…during which too much dinero was spent on gadgets. Early in the month Hubby got a fishfinder/chart plotter so he could find his diving spots in Monterey. This was followed by his gaming computer contracting a virus that ate the start-up configuration file and who knows what else, thereby locking up many hours of Solid Works drawings. Silly that he didn’t back it up, but that’s Captain Hindsight speaking. He actually took it into a computer repair place and they couldn’t even clone the hard drive. So it came to this, the 27-incher:
Next came the coffee machine. Poor Senseo. We’ve had the thing forever, but I stopped drinking that eons ago. The beautiful Breville espresso machine – which works when it wants to but mostly takes up counter space – is now on the floor of the mud room. Maddening. A stroll through Sur La Table at the Ferry Building convinced the Hubs that this was the machine for him. Great espresso with the ease of Senseo…and recyclable capsules (made entirely of aluminum)! And yet, I need steamed milk. I really do. But is it worth another $100? Not really.
Then there’s the ongoing commute to and from SoCal to check on my Dad. The second opinion oncologist recommended Tarceva, in spite of not being tested for an EGFR mutation, so he let the oncs duke it out (in Chinese, probably) – the molecular biologist vs. frail child turned physician. His onc gave him the prescription and said, “Don’t do it if it costs $3K. Anytime you want to go on chemo, let me know.” Whaaaat? Poor Dad now has a raging rash in 103 degree heat, accompanied by fatigue and excruciatingly dry skin. Worth it as long as it’s effective, and buys him more time to finish his memoirs.
He turned 78 on Labor Day. He believes this may be his last birthday, thanks to Second opinion onc’s remark that he might only live to Christmas. We went to Sunday brunch at a lovely spot on the top of a hill overlooking our old neighborhood, and had a surf-n-turf barbie on his birthday. I see the sad look in his eyes that I’ve worn for the past five years. He’s still cheerful, the way I am, but he’s also desperate, confused, trying to keep from being overwhelmed by so many battles to be fought in his old age. I bear this great sadness too, and maybe now they’ll understand that it’s not easy to be a spectator in spite of one’s illness, when one has always been a doer.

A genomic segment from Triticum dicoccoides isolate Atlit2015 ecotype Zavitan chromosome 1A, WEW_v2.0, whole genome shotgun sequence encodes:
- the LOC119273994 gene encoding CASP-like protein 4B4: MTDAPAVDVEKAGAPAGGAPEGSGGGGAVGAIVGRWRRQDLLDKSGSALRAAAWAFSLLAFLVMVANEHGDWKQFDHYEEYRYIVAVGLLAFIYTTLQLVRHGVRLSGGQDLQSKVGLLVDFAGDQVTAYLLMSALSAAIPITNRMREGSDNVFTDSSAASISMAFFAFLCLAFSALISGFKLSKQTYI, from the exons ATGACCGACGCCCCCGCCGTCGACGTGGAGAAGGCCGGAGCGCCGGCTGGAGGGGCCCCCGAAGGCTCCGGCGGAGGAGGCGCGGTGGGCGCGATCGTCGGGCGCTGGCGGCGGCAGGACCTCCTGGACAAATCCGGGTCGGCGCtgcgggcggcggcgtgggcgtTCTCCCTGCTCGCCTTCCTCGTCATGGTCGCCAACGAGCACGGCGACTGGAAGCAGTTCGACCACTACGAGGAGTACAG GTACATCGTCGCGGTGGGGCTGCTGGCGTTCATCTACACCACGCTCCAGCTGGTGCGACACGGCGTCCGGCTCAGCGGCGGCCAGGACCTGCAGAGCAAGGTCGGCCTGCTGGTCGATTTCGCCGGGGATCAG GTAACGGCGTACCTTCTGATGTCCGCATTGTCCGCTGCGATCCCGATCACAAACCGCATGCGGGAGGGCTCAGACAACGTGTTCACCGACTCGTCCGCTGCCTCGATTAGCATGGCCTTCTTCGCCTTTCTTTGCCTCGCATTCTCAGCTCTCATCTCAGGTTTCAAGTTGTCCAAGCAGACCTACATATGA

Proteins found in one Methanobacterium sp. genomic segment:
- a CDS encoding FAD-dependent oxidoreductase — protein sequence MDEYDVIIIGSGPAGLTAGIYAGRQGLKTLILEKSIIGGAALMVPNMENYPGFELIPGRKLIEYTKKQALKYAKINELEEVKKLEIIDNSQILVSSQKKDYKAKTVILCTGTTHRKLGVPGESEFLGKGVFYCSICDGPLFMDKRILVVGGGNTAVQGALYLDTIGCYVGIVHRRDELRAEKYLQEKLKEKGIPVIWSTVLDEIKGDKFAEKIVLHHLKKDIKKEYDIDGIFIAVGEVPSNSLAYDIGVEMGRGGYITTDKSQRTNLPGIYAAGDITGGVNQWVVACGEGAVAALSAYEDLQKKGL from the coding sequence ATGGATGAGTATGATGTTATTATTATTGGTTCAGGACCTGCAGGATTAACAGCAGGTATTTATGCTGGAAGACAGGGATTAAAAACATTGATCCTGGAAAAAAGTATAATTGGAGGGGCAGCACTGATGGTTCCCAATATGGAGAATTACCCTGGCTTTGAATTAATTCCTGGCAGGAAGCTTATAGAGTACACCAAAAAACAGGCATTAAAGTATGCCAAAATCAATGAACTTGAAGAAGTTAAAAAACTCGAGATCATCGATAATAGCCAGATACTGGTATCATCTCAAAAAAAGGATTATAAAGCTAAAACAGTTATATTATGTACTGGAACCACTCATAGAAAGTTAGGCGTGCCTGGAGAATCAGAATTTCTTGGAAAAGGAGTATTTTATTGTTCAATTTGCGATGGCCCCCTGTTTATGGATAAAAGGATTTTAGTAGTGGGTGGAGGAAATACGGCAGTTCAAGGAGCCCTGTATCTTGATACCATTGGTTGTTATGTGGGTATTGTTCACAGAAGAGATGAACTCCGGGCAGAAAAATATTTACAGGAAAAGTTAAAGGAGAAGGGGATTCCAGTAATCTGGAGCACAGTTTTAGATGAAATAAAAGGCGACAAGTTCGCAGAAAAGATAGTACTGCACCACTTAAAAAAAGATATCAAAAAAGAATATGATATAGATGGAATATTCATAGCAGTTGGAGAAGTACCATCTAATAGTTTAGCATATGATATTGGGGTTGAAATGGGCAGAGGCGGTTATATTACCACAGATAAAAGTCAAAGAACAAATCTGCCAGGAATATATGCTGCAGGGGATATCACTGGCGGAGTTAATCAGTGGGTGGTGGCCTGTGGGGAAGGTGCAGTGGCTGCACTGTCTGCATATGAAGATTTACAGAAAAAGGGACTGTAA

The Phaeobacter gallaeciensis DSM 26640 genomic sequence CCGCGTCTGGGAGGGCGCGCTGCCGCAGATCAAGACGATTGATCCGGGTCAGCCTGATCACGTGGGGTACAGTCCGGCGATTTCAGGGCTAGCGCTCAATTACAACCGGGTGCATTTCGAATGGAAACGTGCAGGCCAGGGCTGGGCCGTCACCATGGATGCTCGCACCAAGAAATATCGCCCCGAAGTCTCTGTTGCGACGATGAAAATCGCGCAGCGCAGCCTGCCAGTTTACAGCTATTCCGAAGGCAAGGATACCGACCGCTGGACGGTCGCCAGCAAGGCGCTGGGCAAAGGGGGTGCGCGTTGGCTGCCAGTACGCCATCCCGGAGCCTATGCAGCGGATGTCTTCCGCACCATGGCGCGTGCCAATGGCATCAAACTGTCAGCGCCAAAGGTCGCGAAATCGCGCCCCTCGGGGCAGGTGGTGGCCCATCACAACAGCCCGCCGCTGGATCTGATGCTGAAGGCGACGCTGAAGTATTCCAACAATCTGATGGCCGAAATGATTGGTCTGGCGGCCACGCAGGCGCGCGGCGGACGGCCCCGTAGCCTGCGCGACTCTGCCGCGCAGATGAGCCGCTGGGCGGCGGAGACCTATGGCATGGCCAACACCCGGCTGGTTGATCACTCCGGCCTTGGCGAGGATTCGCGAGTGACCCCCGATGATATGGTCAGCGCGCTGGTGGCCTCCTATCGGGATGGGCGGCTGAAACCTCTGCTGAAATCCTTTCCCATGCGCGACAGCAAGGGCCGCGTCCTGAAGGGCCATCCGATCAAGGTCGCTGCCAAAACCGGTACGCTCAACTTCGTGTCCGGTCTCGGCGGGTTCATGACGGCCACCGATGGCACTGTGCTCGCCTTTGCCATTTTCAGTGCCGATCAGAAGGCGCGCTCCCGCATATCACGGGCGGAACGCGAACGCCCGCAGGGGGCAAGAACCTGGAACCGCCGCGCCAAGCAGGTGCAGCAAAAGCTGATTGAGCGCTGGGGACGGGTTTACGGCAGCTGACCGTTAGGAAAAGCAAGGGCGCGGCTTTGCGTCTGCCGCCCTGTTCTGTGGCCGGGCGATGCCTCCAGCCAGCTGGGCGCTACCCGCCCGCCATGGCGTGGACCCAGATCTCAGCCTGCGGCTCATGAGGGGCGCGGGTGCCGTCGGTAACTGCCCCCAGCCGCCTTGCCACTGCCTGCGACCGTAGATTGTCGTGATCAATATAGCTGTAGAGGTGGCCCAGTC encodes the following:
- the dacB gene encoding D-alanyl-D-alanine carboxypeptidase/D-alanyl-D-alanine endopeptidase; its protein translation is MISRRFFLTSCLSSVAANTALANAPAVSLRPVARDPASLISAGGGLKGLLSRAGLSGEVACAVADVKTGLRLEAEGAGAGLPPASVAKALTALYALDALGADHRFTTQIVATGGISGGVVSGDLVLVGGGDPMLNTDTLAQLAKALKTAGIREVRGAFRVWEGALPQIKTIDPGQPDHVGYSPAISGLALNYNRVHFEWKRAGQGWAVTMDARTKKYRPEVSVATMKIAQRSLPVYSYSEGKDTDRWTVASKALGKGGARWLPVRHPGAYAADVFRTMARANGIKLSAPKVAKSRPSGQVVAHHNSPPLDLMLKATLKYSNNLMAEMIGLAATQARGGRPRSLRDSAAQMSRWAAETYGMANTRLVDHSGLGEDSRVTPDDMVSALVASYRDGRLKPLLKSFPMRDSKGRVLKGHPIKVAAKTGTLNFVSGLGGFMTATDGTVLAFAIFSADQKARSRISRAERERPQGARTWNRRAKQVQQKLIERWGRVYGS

Sis put brother on her cell phone family plan, so he’s communicado again. That’s another ball of wax, even more volatile than my father’s situation. It’s a battle that might have led to his illness, or not, it’s hard to know. That situation has marred his retirement years and generally killed the dream of having a son who will take care of you in old age. I always thought the caregiving would fall to me, and it is, but the future and my health is so uncertain. I wish for the miracle that would be my sister stepping up to the task, but some people just aren’t into it. She’ll do only what’s required when the time comes, if we all kick the bucket, but she’ll neither invest the time nor the thought that the situation warrants. It’s frustrating and sad, but people only change if it serves them. Her job comes before my parents, which is justified by the belief that she would become homeless if she took time off to care for them. On the other hand, she seems able to take time off to drink wine in Napa…It’s interesting to note that she’s popular because she can be quite fun. As long as she’s not in charge of your money or your life, you’d be fine.
Last but not least was the 10 day visit from the in laws. Lots of activity, mostly at parks (Tilden, Lake Chabot, Marin Headlands, Golden Gate) and farmers markets. Unfortunately, we spent too little time at Golden Gate Park, where the dahlias were in full bloom. Much walking, Xbox Kinect-ing (at the sister’s), and consumption of Mexican food.
I also managed to read The True and Outstanding Adventures of the Hunt Sisters, watch True Grit and Toy Story 3, listen to a few chapters of The Help, and start The Tower, The Zoo, and The Tortoise (which isn’t sticking, so I’m moving on to Lucky Jim and When Things Fall Apart). UC Davis kept me on the trial after the 3-month endpoint, despite a mixed response on the CT scan (upper Left lobe improvement, but increased density in lower lobe). The ability to walk in to the clinic and have a conversation probably means I’ll live another three months, but the wheezing and coughing is really bringing me down.
It is an understatement to say that the only thing keeping me from falling over is the Nespresso machine. One more shot and I might be able to pull off baking. There’s a whole mess of fruit to do something with. On the other hand, there’s always tomorrow. (Did I really just write that???)
Did I mention autumn might be arriving, with its warm days? And that the giant tomato plants FINALLY have fruit (the question being, will they ripen)?